According to Texas’ Department of Transportation, every 20 minutes there is a car accident involving alcohol in which someone is either injured or killed. In 2017, there were about 944 drivers involved in a fatal car accident in which alcohol was a major factor, and these drivers ranged in age and location. Driving under the influence of alcohol is dangerous and may potentially lead to serious accidents, injuries, and even deaths. No matter where or who you are, driving a vehicle while intoxicated can have serious consequences not just for yourself, but for everyone else around you. A DWI intoxication manslaughter is one of the most serious types of charges that may occur if you are under the influence while driving. Even though most of the time this offense tends to be an accident, it is still serious since making the choice of driving while drunk can be seen as an intentional dangerous act. In Texas, the DWI penalties alone are pretty severe. So, penalties and punishments for a DWI intoxication manslaughter are exponentially greater and they can have a lasting impact on your life.
In any case, if you or someone you know is facing a DWI intoxication manslaughter offense, you can still get help. Receiving this type of charge can be frightening and leave you feeling helpless. However, at Andrew Deegan DWI Attorney at Law, we have the experience and expertise to provide you with legal assistance during this time. This is serious and it requires the help of top-notch attorneys. Together, we may be able to prepare a defense for your case and fight against the charges. As one of the top law firms in the Fort Worth area, our team’s promise is to provide every client with the best help they can get—no matter what situation they may find themselves.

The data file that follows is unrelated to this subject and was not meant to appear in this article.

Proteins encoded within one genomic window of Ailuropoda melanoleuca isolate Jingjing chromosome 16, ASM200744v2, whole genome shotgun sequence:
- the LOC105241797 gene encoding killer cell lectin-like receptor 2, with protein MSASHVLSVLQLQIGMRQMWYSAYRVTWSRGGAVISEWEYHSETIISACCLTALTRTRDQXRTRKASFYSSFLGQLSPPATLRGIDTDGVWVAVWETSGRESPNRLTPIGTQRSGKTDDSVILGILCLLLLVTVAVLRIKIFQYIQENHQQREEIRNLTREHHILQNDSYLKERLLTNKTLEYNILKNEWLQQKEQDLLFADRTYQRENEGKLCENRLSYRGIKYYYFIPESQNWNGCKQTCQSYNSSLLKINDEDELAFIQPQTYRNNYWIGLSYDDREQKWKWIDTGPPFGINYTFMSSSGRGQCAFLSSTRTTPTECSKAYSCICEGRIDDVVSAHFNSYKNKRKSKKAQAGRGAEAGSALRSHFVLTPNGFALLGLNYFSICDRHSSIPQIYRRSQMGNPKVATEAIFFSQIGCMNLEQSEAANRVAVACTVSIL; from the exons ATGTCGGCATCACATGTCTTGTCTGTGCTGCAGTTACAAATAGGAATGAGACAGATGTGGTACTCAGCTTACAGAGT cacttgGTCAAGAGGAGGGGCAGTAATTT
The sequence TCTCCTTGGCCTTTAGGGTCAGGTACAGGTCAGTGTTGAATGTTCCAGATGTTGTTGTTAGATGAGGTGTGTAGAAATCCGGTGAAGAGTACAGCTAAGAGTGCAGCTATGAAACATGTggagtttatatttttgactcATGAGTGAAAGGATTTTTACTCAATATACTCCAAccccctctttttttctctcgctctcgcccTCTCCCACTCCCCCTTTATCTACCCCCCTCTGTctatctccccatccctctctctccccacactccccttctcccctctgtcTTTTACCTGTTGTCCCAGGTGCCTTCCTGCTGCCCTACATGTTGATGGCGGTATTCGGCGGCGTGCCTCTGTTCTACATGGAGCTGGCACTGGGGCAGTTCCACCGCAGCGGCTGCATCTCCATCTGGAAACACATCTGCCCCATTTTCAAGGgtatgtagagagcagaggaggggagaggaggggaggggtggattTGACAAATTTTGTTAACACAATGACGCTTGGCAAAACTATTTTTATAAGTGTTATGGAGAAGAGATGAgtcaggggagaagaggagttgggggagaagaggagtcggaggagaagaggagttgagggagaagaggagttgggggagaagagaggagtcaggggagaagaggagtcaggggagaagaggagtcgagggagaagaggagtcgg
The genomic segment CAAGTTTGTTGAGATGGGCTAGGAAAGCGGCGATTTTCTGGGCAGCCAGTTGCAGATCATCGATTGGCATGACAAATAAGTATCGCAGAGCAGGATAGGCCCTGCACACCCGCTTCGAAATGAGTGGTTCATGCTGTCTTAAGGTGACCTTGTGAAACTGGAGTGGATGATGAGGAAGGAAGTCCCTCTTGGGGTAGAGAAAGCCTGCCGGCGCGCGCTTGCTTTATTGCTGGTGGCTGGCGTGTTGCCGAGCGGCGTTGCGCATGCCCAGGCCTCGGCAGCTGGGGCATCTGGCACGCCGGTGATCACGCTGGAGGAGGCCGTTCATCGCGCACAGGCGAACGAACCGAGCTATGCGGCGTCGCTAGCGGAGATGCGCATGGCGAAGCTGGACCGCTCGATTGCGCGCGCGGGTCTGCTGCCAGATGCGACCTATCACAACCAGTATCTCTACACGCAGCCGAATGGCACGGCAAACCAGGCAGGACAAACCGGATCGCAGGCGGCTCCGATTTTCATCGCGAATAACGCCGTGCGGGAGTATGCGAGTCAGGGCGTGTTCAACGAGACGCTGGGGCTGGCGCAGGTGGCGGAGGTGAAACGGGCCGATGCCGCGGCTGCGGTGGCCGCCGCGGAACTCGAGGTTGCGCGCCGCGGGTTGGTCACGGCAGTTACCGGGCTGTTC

What is DWI?
Under Texas Penal Code § 49.04, a DWI stands for ‘driving while intoxicated.’ This is a type of crime an individual commits if he or she drives a motor vehicle while also intoxicated by alcohol in a public place. In a more simplistic way, this means that you have been driving while drunk. This is a serious type of offense in Texas. This type of action can have a significant impact on the safety of, not only yourself but of everyone else on the roadways.
Yet again, this crime is described as driving under the influence of alcohol. Usually, you may be charged with this type of offense if you have been pulled over by an officer. In most cases, they may test your blood alcohol concentration level from your breath, your blood, or, even, from your urine. In Texas, if your BAC is 0.15 or greater, then you may be charged with a Class A misdemeanor. However, it is important to know that you will still be charged with a Class-B misdemeanor DWI even if your BAC was below this level. In other words, it is strictly prohibited to drive while intoxicated.
Besides a simple DWI offense, there are many other offenses that may arise depending on the circumstances of the situation. A DWI may just be one offense on top of others depending on what has occurred. A DWI intoxication manslaughter offense is one of the most serious types of offense you may face as it describes a significant criminal activity in the state of Texas.
DWI Intoxication Manslaughter
A DWI intoxication manslaughter offense is one of the most serious types of crimes you may face. Under Texas Penal Code § 49.08, you commit this crime if (1) you operate a motor vehicle or any other type of vehicle while intoxicated by alcohol and (2) this intoxication causes the death of another individual by accident. This is a serious matter since it involves the death of another individual due to your intoxicated state. While under the influence, your reactions are slower, you become less aware and more negligent on the road—a recipe for danger in any situation. While intoxicated, not only are other drivers in danger, but also any pedestrians that may be present.
- Tom was at his friend’s birthday party all night. Once the party was winding down, he decided to drive back home even though he had plenty to drink the whole night and was highly intoxicated. While driving along a major street, Tom swerved into another vehicle and pushed them off the road. As a result, the other driver died due to the accident.